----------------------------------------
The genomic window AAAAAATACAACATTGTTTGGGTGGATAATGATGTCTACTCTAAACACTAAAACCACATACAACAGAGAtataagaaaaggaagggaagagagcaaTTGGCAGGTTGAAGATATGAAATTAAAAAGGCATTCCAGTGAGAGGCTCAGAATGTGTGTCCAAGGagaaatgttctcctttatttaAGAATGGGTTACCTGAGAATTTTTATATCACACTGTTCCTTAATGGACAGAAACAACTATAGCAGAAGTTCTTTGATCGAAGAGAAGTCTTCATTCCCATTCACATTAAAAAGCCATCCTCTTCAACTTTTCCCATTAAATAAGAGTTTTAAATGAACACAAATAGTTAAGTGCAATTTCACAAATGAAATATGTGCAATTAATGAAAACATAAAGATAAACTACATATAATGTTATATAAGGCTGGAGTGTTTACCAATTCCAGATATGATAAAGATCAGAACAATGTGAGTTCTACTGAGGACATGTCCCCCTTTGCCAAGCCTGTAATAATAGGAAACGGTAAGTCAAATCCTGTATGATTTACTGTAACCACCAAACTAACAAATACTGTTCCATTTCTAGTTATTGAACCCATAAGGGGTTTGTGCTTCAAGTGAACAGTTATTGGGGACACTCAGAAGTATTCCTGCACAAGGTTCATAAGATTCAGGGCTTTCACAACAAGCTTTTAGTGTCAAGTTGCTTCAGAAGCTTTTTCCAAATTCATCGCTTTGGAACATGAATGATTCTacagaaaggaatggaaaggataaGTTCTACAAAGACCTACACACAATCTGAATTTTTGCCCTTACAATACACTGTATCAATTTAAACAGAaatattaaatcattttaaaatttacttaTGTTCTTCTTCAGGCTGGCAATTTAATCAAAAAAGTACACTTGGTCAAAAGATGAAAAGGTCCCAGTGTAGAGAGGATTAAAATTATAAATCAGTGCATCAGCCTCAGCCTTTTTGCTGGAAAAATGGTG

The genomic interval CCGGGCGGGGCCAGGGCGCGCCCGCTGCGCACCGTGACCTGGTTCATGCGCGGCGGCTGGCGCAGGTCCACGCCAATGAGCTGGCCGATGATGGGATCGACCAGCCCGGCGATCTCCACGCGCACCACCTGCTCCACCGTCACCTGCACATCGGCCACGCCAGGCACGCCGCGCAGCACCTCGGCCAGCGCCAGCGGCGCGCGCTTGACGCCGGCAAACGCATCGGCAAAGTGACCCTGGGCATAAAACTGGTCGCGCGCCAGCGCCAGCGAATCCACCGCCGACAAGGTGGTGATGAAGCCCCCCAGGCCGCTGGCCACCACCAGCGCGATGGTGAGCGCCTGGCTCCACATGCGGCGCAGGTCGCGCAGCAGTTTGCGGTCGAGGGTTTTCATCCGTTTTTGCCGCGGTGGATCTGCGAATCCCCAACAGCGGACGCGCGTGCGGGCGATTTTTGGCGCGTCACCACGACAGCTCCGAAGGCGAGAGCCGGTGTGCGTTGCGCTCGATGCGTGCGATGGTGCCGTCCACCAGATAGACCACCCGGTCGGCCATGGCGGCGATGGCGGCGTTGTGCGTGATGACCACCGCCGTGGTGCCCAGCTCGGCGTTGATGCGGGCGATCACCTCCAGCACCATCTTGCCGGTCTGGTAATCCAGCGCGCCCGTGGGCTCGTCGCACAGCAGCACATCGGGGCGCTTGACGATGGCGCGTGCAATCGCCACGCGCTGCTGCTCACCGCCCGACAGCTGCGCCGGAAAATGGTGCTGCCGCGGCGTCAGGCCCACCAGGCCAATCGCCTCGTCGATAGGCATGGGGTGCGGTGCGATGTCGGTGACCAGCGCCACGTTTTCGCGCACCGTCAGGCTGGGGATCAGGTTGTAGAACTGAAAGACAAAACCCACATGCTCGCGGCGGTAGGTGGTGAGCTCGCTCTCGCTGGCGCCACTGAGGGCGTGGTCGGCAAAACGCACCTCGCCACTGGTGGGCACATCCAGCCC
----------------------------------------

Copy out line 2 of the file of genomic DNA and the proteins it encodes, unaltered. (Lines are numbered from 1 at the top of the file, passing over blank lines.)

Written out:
The genomic interval CCGGGCGGGGCCAGGGCGCGCCCGCTGCGCACCGTGACCTGGTTCATGCGCGGCGGCTGGCGCAGGTCCACGCCAATGAGCTGGCCGATGATGGGATCGACCAGCCCGGCGATCTCCACGCGCACCACCTGCTCCACCGTCACCTGCACATCGGCCACGCCAGGCACGCCGCGCAGCACCTCGGCCAGCGCCAGCGGCGCGCGCTTGACGCCGGCAAACGCATCGGCAAAGTGACCCTGGGCATAAAACTGGTCGCGCGCCAGCGCCAGCGAATCCACCGCCGACAAGGTGGTGATGAAGCCCCCCAGGCCGCTGGCCACCACCAGCGCGATGGTGAGCGCCTGGCTCCACATGCGGCGCAGGTCGCGCAGCAGTTTGCGGTCGAGGGTTTTCATCCGTTTTTGCCGCGGTGGATCTGCGAATCCCCAACAGCGGACGCGCGTGCGGGCGATTTTTGGCGCGTCACCACGACAGCTCCGAAGGCGAGAGCCGGTGTGCGTTGCGCTCGATGCGTGCGATGGTGCCGTCCACCAGATAGACCACCCGGTCGGCCATGGCGGCGATGGCGGCGTTGTGCGTGATGACCACCGCCGTGGTGCCCAGCTCGGCGTTGATGCGGGCGATCACCTCCAGCACCATCTTGCCGGTCTGGTAATCCAGCGCGCCCGTGGGCTCGTCGCACAGCAGCACATCGGGGCGCTTGACGATGGCGCGTGCAATCGCCACGCGCTGCTGCTCACCGCCCGACAGCTGCGCCGGAAAATGGTGCTGCCGCGGCGTCAGGCCCACCAGGCCAATCGCCTCGTCGATAGGCATGGGGTGCGGTGCGATGTCGGTGACCAGCGCCACGTTTTCGCGCACCGTCAGGCTGGGGATCAGGTTGTAGAACTGAAAGACAAAACCCACATGCTCGCGGCGGTAGGTGGTGAGCTCGCTCTCGCTGGCGCCACTGAGGGCGTGGTCGGCAAAACGCACCTCGCCACTGGTGGGCACATCCAGCCC